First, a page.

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Samsung to Disable Defective Galaxy Note7 Phones

Samsung recently announced that it will disable its defective Galaxy Note7 cellphones. The electronic company has released a software update that will prevent the phones from charging.

As we previously discussed on this San Diego Injury Blog, the lithium-ion battery in the Galaxy Note7 smartphones can overheat and catch fire, posing a serious fire and burn hazard to consumers. To date, Samsung has received 96 reports of batteries in Note7 phones overheating in the United States. The company has also received 13 reports of burns and 47 reports of property damage associated with Note7 phones.

The recall covers approximately 1.9 million phones in the United States. Samsung expanded the initial recall after determining that replacement Galaxy Note7 devices could also overheat. Given the serious injury risks, Samsung and the U.S. Consumer Product Safety Commission advised consumers that they should immediately stop using and power down all Galaxy Note7 devices, including Note7 devices received as replacements in the previous recall.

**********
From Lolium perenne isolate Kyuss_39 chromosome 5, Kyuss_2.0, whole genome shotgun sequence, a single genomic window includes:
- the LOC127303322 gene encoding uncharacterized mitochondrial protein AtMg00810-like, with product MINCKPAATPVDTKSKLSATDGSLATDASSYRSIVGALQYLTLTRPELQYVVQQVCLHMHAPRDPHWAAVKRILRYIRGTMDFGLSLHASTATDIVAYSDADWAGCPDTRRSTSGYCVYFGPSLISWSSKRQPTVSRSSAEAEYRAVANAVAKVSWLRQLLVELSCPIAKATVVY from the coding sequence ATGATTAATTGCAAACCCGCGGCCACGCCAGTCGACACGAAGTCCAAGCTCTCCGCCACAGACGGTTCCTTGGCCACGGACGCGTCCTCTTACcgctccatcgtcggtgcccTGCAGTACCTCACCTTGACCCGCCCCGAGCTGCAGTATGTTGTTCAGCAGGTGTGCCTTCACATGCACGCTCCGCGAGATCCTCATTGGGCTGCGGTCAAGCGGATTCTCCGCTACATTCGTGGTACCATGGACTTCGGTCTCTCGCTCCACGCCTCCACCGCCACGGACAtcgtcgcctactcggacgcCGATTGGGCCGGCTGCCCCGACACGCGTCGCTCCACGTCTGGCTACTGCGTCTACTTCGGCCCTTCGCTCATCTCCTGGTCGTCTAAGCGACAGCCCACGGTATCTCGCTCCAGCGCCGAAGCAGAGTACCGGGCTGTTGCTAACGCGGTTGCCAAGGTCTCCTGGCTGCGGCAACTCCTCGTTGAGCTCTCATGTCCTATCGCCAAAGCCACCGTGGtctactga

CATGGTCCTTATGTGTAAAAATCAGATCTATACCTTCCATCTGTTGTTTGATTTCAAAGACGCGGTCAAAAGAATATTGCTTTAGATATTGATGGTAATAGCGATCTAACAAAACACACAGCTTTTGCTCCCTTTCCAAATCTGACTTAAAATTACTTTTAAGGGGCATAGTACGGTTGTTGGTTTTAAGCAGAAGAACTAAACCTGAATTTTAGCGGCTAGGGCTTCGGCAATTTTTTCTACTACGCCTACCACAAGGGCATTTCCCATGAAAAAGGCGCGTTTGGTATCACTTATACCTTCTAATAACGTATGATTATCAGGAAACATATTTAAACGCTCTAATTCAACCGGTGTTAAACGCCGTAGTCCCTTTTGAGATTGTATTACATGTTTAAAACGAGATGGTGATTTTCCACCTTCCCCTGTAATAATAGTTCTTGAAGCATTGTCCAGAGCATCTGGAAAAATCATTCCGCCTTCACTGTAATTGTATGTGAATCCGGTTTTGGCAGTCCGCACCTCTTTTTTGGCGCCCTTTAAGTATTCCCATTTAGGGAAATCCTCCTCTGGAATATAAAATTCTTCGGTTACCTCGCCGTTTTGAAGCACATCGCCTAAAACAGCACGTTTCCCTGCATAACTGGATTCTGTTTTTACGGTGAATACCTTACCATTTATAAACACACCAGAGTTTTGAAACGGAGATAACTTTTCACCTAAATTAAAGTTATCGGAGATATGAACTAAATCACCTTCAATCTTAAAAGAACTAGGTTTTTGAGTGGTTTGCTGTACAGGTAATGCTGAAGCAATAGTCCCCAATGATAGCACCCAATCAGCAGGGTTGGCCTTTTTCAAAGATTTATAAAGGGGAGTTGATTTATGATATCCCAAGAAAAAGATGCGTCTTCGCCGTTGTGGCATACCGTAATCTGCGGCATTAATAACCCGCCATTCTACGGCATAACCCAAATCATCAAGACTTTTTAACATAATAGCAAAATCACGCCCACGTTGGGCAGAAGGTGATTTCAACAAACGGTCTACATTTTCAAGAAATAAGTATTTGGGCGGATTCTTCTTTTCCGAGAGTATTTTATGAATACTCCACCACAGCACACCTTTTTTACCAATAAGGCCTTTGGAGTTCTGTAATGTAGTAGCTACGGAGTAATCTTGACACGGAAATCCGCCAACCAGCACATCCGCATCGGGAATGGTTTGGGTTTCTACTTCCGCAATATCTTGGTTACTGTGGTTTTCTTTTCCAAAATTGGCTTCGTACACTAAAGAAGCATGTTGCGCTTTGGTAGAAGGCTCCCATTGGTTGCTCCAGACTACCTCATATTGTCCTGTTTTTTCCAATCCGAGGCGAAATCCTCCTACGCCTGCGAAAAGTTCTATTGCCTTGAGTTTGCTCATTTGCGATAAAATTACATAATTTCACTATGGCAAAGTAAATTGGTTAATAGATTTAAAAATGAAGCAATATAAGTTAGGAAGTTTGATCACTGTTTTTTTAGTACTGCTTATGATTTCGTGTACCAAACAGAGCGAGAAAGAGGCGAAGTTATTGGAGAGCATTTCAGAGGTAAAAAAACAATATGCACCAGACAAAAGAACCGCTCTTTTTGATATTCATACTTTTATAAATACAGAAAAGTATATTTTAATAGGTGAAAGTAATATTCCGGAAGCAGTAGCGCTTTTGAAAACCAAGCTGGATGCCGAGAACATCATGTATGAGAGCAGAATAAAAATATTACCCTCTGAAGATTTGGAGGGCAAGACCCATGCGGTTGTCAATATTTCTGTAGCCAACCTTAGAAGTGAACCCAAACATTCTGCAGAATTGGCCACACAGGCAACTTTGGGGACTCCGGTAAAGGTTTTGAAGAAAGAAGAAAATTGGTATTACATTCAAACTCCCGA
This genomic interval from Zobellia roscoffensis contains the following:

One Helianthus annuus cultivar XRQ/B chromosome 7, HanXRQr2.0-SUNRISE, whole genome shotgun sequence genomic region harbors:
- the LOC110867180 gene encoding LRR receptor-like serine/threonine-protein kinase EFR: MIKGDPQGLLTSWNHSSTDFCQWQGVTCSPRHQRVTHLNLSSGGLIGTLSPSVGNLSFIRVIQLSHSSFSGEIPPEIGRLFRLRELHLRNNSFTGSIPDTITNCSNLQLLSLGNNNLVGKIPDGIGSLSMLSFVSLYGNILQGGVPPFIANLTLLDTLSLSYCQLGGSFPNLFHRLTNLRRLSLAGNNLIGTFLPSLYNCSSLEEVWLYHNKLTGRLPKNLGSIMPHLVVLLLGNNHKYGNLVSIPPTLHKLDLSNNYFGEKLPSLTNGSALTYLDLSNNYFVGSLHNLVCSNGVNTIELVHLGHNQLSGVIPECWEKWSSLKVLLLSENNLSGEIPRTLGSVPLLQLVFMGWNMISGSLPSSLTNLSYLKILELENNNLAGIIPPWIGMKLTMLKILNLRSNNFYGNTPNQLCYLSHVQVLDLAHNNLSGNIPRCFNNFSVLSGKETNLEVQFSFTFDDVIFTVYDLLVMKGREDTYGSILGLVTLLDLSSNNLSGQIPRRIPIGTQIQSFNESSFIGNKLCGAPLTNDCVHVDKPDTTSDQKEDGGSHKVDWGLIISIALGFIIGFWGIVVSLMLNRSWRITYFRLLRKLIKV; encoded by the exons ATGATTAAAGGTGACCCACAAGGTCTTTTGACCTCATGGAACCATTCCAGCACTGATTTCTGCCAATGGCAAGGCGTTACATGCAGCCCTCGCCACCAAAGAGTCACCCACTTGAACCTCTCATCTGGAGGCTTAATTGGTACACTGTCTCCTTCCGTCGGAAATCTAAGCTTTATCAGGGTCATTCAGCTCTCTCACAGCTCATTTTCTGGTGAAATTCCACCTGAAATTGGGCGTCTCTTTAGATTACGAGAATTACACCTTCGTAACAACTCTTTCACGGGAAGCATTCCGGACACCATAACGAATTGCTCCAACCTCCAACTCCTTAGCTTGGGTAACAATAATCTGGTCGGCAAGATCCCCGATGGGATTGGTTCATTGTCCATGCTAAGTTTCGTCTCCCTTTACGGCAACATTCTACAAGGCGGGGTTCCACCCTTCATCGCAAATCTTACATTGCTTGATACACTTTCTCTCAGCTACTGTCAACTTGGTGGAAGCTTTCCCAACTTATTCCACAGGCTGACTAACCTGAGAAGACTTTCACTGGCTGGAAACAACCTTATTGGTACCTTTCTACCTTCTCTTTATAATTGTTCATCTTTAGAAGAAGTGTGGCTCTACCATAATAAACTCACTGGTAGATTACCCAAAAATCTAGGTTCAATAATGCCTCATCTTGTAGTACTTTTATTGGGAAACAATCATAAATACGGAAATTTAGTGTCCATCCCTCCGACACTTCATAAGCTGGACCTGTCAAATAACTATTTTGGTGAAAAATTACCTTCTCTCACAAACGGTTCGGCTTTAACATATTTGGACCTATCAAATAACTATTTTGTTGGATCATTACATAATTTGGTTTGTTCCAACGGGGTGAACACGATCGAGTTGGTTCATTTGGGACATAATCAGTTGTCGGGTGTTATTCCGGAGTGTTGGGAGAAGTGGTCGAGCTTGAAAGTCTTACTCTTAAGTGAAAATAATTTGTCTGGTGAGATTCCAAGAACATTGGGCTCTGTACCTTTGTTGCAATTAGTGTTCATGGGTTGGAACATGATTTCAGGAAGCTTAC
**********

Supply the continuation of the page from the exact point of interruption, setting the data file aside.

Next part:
Now, Samsung is going one step further. "To further increase participation (in the recall), a software update will be released starting on December 19 that will prevent US Galaxy Note7 devices from charging and will eliminate their ability to work as mobile devices," Samsung said in a statement. Consumers can exchange the recalled device for another Samsung smartphone, or receive a refund.

Verizon initially stated it would not participate in the update to disable the phones out of concern that Galaxy Note7 users may not have another device to switch to. “We do not want to make it impossible to contact family, first responders or medical professionals in an emergency situation,” Verizon said in a statement. However, the company later announced it would push out the software update to its users in January.

If you or someone you love has suffered serious harm due to a defective Samsung Galaxy Note7 or other smartphone, you may be entitled to compensation. For more information, please contact a San Diego product liability attorney at the Law Offices of Robert Vaage for a free consultation.